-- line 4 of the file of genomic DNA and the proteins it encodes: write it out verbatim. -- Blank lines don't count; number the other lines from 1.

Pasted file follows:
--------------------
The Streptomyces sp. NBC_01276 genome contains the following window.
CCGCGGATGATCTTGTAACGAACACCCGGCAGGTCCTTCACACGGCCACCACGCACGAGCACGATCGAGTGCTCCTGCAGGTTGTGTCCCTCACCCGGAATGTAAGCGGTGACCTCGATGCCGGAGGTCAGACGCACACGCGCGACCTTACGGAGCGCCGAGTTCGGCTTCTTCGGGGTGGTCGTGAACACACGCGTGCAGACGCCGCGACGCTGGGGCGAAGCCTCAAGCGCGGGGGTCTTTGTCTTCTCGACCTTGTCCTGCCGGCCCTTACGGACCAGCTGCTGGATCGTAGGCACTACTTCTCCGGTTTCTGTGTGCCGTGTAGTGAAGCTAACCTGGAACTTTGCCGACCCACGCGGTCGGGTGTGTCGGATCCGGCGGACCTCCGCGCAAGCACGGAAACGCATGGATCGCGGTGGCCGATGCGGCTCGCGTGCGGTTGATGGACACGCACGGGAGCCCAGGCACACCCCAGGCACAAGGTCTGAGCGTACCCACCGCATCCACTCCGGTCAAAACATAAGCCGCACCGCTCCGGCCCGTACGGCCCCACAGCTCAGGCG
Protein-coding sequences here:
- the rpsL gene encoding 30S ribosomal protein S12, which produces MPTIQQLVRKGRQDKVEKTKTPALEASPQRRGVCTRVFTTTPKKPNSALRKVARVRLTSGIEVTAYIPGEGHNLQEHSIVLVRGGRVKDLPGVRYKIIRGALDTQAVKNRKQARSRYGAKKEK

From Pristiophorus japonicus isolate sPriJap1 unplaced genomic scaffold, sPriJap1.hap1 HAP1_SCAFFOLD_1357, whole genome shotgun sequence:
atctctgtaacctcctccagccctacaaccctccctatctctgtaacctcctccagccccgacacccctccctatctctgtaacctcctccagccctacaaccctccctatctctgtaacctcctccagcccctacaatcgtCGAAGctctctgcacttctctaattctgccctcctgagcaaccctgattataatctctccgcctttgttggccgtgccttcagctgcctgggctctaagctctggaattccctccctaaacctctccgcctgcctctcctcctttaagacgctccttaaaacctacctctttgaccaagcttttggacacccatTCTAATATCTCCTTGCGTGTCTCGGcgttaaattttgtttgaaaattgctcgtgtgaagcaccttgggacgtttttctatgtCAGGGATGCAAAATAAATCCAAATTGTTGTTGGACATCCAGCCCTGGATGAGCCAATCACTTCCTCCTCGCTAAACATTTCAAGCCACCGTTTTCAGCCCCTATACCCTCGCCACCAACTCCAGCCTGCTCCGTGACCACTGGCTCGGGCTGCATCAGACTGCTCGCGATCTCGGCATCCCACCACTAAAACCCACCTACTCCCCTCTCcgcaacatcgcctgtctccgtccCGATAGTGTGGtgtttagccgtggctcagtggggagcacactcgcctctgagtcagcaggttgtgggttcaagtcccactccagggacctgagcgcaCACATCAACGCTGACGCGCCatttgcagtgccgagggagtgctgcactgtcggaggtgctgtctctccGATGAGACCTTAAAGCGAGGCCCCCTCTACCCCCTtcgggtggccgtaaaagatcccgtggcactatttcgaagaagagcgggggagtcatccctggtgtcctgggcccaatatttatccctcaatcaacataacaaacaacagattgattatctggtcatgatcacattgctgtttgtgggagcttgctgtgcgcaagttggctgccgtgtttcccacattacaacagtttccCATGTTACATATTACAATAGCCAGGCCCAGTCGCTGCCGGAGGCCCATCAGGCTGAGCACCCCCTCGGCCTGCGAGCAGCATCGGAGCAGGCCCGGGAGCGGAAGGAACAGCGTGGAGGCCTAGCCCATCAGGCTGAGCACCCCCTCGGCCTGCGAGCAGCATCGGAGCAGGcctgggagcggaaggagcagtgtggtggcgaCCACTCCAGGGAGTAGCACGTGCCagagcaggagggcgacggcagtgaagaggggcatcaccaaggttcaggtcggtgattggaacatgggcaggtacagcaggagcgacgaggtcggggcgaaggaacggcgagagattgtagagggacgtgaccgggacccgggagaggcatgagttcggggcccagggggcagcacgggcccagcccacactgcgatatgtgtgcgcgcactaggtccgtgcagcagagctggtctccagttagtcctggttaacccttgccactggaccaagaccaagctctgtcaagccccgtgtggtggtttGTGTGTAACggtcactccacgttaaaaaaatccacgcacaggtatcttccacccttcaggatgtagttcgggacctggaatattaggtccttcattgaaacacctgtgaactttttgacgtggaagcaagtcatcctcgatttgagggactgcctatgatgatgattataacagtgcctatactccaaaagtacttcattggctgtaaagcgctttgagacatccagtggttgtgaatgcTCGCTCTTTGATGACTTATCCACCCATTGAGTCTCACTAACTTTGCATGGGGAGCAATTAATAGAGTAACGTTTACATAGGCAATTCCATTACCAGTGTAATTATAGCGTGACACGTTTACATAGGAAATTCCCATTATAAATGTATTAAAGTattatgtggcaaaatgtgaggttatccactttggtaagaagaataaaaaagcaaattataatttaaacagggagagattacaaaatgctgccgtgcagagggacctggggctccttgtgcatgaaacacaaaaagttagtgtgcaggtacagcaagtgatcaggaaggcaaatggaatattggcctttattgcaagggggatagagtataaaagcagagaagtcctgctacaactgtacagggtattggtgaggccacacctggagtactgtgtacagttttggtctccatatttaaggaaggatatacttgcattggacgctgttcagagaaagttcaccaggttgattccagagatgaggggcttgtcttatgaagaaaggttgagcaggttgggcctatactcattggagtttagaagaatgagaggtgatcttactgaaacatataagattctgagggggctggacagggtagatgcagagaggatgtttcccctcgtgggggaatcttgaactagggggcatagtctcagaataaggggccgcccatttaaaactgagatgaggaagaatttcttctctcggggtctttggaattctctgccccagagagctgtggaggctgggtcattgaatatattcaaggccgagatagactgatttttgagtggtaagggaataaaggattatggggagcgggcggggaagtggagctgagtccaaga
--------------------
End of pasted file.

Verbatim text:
- the rpsL gene encoding 30S ribosomal protein S12, which produces MPTIQQLVRKGRQDKVEKTKTPALEASPQRRGVCTRVFTTTPKKPNSALRKVARVRLTSGIEVTAYIPGEGHNLQEHSIVLVRGGRVKDLPGVRYKIIRGALDTQAVKNRKQARSRYGAKKEK